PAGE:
The Broadcast / Deep sea mining is an environmental nightmare (and one we could actually stop)

Deep sea mining is an environmental nightmare (and one we could actually stop)

As mining companies want to extract minerals and metals from the deep sea, scientists say this would cause irreversible harm to ocean life. The deep sea is home to incredible biodiversity, said to be on par with tropical rainforests. Mining machines would do immense damage to fragile deep-sea ecosystems and could disrupt the carbon-storing powers of the ocean. 

We cannot protect our oceans if we allow the deep seabed to be mined.

From long time Broadcast contributor and surfer, Dan Crockett of Blue Marine Foundation tells us why we must stop deep sea mining before it begins.


4 min read

Written by Dan Crockett

Image by Jade Sellick / Greenpeace

So much of what we try and do to protect and restore the marine environment is retrospective. As conservation organisations our interventions are trying to stop (or at least mitigate impacts of) activities that have put pressure on the ocean for generations. However, in the case of deep sea mining, we have the very rare chance to avert an environmental disaster before it happens. Unlike many out of sight, out of mind ocean issues, every one of us can contribute to stopping this highly destructive and unnecessary industry. We already know that the deep sea is full of extraordinary life (a single scientific expedition in the Pacific recently discovered 5000 new species – in an area threatened by deep sea mining). Deep sea mining is a story of shadowy governance, industry greenwash and total disregard for impending environmental devastation.

The International Seabed Authority (an agency of the United Nations mandated to act in the interests of its member states) regulates what happens on the seabed. Isolated in Jamaica, this opaque governance agency has repeatedly attracted criticism for acting above and beyond the remit of its secretariat to advance opportunities for the deep sea mining industry. Earlier this year, Germany questioned Michael Lodge (the director general of the ISA) for resisting measures by council members to slow down approval to start deep sea mining. It is not the first criticism Lodge and the ISA has attracted, with numerous reports of a lack of transparency and close proximity to the industry. Lodge suggests that environmental impacts of deep sea mining would be both manageable and predictable. But he cannot know this. At this point, nobody can. The environmental and climate impacts of destroying deep sea ecosystems unknown to science is simply not understood, nor is the cost of cleanup.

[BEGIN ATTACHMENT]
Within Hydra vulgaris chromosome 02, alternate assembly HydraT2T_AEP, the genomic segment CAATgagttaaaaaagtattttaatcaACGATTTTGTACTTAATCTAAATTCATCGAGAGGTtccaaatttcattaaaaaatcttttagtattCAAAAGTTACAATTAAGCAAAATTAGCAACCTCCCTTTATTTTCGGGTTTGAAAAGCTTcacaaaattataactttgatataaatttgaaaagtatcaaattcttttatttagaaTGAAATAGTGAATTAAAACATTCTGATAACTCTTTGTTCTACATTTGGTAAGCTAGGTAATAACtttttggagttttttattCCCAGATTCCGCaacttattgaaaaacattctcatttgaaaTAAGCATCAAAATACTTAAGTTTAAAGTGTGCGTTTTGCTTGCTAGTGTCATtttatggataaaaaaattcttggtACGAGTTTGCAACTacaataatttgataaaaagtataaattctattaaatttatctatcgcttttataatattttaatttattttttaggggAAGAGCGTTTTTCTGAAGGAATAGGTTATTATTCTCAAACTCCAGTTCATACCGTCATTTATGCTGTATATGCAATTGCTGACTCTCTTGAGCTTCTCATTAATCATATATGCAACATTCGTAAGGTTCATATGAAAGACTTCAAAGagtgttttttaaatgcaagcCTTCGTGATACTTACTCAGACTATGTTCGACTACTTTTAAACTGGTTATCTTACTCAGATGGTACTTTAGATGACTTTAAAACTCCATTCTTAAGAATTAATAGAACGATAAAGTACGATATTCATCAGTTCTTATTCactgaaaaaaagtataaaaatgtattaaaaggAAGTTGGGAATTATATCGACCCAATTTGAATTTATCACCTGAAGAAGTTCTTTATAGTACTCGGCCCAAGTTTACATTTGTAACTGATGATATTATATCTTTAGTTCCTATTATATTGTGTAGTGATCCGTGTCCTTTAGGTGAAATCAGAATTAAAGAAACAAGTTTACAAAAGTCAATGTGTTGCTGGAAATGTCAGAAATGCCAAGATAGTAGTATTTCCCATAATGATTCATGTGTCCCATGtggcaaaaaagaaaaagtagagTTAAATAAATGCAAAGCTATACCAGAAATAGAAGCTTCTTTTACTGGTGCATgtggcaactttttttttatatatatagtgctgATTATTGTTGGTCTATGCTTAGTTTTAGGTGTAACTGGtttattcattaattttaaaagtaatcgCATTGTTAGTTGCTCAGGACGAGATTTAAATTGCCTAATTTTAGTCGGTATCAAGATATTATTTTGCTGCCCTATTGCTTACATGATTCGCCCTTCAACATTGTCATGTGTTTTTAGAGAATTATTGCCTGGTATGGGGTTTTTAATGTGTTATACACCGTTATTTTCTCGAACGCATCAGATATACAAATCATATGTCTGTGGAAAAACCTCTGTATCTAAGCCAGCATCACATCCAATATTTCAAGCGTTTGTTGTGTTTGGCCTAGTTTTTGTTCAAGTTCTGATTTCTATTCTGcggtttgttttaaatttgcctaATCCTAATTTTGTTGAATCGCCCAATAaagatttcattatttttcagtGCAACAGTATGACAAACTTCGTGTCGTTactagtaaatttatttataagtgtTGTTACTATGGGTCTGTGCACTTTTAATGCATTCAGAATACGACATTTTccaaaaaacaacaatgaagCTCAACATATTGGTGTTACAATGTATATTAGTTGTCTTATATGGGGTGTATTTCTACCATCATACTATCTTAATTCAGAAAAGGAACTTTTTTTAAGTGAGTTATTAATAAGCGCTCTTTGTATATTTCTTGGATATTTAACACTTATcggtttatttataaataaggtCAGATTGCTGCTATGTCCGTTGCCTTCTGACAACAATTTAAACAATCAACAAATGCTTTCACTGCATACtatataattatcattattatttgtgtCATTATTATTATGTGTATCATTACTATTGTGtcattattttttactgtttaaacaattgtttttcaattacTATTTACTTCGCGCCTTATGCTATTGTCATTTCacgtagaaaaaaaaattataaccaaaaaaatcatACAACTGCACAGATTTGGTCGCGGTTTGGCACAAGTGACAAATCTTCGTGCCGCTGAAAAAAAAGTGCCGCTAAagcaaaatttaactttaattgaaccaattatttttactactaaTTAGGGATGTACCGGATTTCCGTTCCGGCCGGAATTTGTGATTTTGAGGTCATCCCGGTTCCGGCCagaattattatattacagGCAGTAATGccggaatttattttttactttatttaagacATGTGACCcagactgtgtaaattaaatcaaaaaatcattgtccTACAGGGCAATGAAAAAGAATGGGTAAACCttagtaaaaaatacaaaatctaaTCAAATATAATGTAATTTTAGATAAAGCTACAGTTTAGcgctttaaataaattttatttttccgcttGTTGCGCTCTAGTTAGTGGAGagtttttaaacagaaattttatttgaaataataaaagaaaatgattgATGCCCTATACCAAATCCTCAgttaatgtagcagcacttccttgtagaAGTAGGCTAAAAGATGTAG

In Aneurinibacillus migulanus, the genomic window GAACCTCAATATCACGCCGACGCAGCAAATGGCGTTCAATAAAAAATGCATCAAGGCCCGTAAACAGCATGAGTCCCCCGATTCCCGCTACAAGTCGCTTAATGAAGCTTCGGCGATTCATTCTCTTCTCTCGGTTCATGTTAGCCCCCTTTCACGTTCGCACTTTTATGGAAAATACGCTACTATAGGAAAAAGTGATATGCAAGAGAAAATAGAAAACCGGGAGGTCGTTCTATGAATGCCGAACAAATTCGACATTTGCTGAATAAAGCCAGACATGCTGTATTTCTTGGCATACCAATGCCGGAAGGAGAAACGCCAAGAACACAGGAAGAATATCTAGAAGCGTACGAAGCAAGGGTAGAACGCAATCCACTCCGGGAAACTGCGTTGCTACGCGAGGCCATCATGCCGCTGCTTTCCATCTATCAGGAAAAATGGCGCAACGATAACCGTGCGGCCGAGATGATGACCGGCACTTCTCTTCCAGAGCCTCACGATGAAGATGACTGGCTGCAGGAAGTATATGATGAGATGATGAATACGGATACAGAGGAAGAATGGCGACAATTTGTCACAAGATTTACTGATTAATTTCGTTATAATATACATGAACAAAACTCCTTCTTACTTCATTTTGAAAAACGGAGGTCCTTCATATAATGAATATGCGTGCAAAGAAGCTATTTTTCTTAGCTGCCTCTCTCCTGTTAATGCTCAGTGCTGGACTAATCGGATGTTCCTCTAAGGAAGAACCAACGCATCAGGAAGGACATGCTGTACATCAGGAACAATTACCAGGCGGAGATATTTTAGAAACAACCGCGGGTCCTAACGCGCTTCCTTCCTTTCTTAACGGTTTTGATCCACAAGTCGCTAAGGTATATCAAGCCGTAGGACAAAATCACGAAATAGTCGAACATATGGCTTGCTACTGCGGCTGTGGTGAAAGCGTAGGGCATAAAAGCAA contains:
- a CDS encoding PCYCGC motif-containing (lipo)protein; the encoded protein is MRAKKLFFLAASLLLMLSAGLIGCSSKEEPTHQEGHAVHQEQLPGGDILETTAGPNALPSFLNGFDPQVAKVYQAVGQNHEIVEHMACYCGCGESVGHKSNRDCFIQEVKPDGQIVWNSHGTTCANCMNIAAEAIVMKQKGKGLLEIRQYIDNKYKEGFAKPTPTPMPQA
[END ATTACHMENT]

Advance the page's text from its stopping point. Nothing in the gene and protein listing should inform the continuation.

Representatives of the industry and its bought and paid for scientists have attempted to position deep sea mining as a solution to the climate crisis. They downplay the risks and environmental impacts, pushing a narrative that deep sea mining is a circular economy solution to the need for minerals. They say that the machines will gently gather nodules that are sitting on the seafloor. It is a distorted truth, which is hard to argue against, despite being motivated by greed rather than fact. Expert consensus is that we can get all the minerals we need from terrestrial sources, that technology will evolve beyond reliance on these minerals and recycling will become embedded across new supply chains. At this point there are no UK businesses investing in deep sea mining capability – so we personally stand to gain nothing economically.

Meanwhile, businesses in the supply chain (Volvo, Google and Samsung to name just a few) have said they will not receive minerals from deep sea mining. Major financial institutions have ruled out investing in deep sea mining, denying trillions in potential funding. Responsible political leaders around the world have already moved to call for a moratorium on deep sea mining (sixteen countries as of today and counting), but the UK government remains in an entrenched position at odds with their claims of being a highly ambitious leader in ocean conservation. They call for environmental regulations to be in place before mining starts but stop short of an outright call for a moratorium. The government is not being bold, it is hedging its bets and gambling with environmental systems that might support the stability of the planet. For insight into the creatures that will be destroyed, just look at footage from the Schmidt Institute.

The decision to mine the deep sea, if and when it comes, will be opaque like everything that the ISA does. The island of Nauru triggered the “two year rule” to begin mining and this will expire in July 2023. So it is all to play for and commitment for a moratorium is more critical than ever. Several environmental organisations in the UK are therefore calling for the government to evolve their position and support a moratorium on deep sea mining. To this end, a petition for the UK government to debate this topic in parliament has rapidly gained 10,000 signatures and now requires 100,000 signatures. Please sign it here and play your part in stopping this environmental disaster before it starts.


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